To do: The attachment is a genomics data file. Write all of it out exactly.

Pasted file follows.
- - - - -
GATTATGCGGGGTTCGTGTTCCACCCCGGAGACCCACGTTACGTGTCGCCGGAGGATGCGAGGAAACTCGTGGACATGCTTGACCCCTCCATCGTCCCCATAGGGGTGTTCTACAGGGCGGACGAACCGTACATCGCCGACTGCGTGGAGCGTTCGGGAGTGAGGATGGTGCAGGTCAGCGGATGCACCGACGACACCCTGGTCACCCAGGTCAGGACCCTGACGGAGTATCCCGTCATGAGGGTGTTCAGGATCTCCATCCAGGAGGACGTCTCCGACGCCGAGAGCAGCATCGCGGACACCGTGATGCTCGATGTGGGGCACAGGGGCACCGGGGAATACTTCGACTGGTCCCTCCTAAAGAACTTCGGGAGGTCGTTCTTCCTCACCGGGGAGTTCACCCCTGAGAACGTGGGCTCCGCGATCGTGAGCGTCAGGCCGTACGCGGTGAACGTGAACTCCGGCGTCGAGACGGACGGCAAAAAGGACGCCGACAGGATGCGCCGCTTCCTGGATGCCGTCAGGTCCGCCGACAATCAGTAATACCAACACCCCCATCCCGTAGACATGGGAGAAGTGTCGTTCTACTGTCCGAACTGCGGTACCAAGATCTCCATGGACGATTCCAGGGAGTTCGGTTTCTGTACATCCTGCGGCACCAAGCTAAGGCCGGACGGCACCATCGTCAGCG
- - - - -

GATTATGCGGGGTTCGTGTTCCACCCCGGAGACCCACGTTACGTGTCGCCGGAGGATGCGAGGAAACTCGTGGACATGCTTGACCCCTCCATCGTCCCCATAGGGGTGTTCTACAGGGCGGACGAACCGTACATCGCCGACTGCGTGGAGCGTTCGGGAGTGAGGATGGTGCAGGTCAGCGGATGCACCGACGACACCCTGGTCACCCAGGTCAGGACCCTGACGGAGTATCCCGTCATGAGGGTGTTCAGGATCTCCATCCAGGAGGACGTCTCCGACGCCGAGAGCAGCATCGCGGACACCGTGATGCTCGATGTGGGGCACAGGGGCACCGGGGAATACTTCGACTGGTCCCTCCTAAAGAACTTCGGGAGGTCGTTCTTCCTCACCGGGGAGTTCACCCCTGAGAACGTGGGCTCCGCGATCGTGAGCGTCAGGCCGTACGCGGTGAACGTGAACTCCGGCGTCGAGACGGACGGCAAAAAGGACGCCGACAGGATGCGCCGCTTCCTGGATGCCGTCAGGTCCGCCGACAATCAGTAATACCAACACCCCCATCCCGTAGACATGGGAGAAGTGTCGTTCTACTGTCCGAACTGCGGTACCAAGATCTCCATGGACGATTCCAGGGAGTTCGGTTTCTGTACATCCTGCGGCACCAAGCTAAGGCCGGACGGCACCATCGTCAGCG